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BMW 3-Series (E90 E92) Forum > E90 / E92 / E93 3-series Technical Forums > Mechanical Maintenance: Break-in / Oil & Fluids / Servicing / Warranty > Money Shifted :( How screwed am I?



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      02-04-2020, 03:07 PM   #23
omadab
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leakdown test is really the go-to test to see if your valves are sealing properly.

IM GUESSING that the process to check your timing is to put the flywheel at TDC (there's probably a mark on the flywheel you look at through a peep-hole in the transmission bellhousing)

Then once the flywheel is at TDC on the correct stroke, you check to make sure that the cams are in the correct position, I'm pretty sure there are flats on the cam somewhere that are supposed to be perpendicular to the valve cover deck when the crank is at TDC.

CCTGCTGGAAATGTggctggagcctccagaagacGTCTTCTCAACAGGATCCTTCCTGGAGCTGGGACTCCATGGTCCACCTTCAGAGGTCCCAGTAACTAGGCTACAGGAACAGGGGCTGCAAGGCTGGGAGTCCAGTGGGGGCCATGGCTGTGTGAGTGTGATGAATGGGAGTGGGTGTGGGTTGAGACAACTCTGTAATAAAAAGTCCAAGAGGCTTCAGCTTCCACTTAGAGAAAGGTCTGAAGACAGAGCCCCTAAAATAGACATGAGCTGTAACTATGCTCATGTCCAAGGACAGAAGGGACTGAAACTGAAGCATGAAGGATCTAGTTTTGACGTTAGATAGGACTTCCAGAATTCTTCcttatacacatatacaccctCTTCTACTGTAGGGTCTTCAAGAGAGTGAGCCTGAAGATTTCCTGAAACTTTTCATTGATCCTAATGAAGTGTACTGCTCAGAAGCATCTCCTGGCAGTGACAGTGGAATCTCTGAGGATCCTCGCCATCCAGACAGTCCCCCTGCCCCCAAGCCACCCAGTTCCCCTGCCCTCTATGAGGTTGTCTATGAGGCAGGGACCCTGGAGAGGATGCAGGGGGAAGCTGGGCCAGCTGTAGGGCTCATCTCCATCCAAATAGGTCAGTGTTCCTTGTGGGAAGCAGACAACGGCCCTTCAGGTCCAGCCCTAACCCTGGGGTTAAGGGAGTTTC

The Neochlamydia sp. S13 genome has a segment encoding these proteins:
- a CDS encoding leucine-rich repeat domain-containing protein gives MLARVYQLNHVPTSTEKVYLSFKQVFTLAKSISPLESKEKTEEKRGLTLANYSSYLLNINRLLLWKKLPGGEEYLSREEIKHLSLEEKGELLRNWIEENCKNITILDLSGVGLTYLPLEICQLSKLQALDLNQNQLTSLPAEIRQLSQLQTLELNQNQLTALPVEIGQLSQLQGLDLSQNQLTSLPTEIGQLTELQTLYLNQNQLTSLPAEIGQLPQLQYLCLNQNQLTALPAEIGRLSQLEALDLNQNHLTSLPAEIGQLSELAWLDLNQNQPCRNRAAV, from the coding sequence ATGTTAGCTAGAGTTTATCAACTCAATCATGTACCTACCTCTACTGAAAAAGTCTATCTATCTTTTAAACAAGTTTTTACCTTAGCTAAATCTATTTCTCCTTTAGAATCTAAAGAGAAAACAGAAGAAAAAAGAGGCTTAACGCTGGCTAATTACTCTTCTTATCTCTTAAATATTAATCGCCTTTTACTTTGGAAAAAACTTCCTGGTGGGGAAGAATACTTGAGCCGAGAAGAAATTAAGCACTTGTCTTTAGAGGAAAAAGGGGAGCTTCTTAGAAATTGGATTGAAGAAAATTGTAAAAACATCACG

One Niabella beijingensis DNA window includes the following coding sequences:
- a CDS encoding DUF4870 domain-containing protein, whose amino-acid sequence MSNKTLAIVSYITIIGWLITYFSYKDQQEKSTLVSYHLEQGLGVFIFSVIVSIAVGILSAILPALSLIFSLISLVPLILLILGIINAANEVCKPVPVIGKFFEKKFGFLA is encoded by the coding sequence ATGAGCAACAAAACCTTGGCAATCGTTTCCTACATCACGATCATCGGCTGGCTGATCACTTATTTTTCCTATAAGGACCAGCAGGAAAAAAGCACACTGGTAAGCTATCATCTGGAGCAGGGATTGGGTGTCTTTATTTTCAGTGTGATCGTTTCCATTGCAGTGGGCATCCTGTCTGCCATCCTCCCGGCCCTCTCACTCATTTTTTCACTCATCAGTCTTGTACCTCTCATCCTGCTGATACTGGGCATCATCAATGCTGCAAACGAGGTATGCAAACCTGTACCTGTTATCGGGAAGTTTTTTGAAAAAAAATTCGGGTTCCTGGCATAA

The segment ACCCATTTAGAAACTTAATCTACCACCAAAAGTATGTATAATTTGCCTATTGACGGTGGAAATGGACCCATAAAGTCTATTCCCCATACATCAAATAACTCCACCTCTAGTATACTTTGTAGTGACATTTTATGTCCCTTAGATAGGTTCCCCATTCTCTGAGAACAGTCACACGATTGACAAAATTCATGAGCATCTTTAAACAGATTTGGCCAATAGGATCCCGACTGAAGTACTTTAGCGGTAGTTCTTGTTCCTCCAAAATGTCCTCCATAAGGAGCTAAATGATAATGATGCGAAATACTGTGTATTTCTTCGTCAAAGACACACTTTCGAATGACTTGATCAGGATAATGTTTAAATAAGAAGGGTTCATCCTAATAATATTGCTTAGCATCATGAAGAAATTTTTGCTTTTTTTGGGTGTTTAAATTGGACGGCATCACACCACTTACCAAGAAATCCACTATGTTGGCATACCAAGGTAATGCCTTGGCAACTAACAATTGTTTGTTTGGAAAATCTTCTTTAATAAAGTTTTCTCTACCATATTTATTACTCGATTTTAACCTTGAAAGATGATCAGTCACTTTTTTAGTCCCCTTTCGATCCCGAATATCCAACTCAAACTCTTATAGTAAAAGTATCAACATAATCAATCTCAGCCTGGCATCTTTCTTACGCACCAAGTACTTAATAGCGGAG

VANOS complicates things, I don't know how the vanos adjustment modules on the front of each camshaft factor into the equation. I'm guessing that the vanos modules are installed and toqued down at the "full retard" position, then oil pressure advances the valve timing from there.

I've never done this on the N52, i'm just taking educated guesses based on timing ive done on other engines so i could very well be wrong.

My best guess is that since your engine still runs and there doesnt look like there is piston-valve contact, your timing probably just shifted a little bit and needs to be reset. Figuring out how or where it slipped is probably impossible so just redoing the entire timing process is probably your best bet. Basically if youve never done it before, to summarize the process in 1 sentence, you just have to position the crank and both cams at the proper position relative to each other, then lock it down in that position with the various bolts that secure the timing chain sprockets.